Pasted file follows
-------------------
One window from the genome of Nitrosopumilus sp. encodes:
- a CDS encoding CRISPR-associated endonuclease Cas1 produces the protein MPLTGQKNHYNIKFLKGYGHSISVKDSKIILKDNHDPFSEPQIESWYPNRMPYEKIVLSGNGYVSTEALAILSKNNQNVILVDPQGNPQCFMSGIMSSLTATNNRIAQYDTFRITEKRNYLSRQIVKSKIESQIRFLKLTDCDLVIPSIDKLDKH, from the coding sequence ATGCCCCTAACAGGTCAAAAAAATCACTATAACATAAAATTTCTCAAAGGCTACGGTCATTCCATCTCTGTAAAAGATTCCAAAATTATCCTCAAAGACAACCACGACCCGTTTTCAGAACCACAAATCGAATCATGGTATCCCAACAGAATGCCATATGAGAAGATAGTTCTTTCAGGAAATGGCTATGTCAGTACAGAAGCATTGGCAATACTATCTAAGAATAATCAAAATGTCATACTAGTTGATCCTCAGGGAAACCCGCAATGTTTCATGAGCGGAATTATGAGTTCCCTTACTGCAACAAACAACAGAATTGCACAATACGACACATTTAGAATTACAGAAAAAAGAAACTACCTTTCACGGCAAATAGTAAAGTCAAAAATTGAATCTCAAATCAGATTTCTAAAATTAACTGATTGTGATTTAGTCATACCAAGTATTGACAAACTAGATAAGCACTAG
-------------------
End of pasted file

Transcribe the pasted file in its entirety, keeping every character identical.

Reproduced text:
One window from the genome of Nitrosopumilus sp. encodes:
- a CDS encoding CRISPR-associated endonuclease Cas1 produces the protein MPLTGQKNHYNIKFLKGYGHSISVKDSKIILKDNHDPFSEPQIESWYPNRMPYEKIVLSGNGYVSTEALAILSKNNQNVILVDPQGNPQCFMSGIMSSLTATNNRIAQYDTFRITEKRNYLSRQIVKSKIESQIRFLKLTDCDLVIPSIDKLDKH, from the coding sequence ATGCCCCTAACAGGTCAAAAAAATCACTATAACATAAAATTTCTCAAAGGCTACGGTCATTCCATCTCTGTAAAAGATTCCAAAATTATCCTCAAAGACAACCACGACCCGTTTTCAGAACCACAAATCGAATCATGGTATCCCAACAGAATGCCATATGAGAAGATAGTTCTTTCAGGAAATGGCTATGTCAGTACAGAAGCATTGGCAATACTATCTAAGAATAATCAAAATGTCATACTAGTTGATCCTCAGGGAAACCCGCAATGTTTCATGAGCGGAATTATGAGTTCCCTTACTGCAACAAACAACAGAATTGCACAATACGACACATTTAGAATTACAGAAAAAAGAAACTACCTTTCACGGCAAATAGTAAAGTCAAAAATTGAATCTCAAATCAGATTTCTAAAATTAACTGATTGTGATTTAGTCATACCAAGTATTGACAAACTAGATAAGCACTAG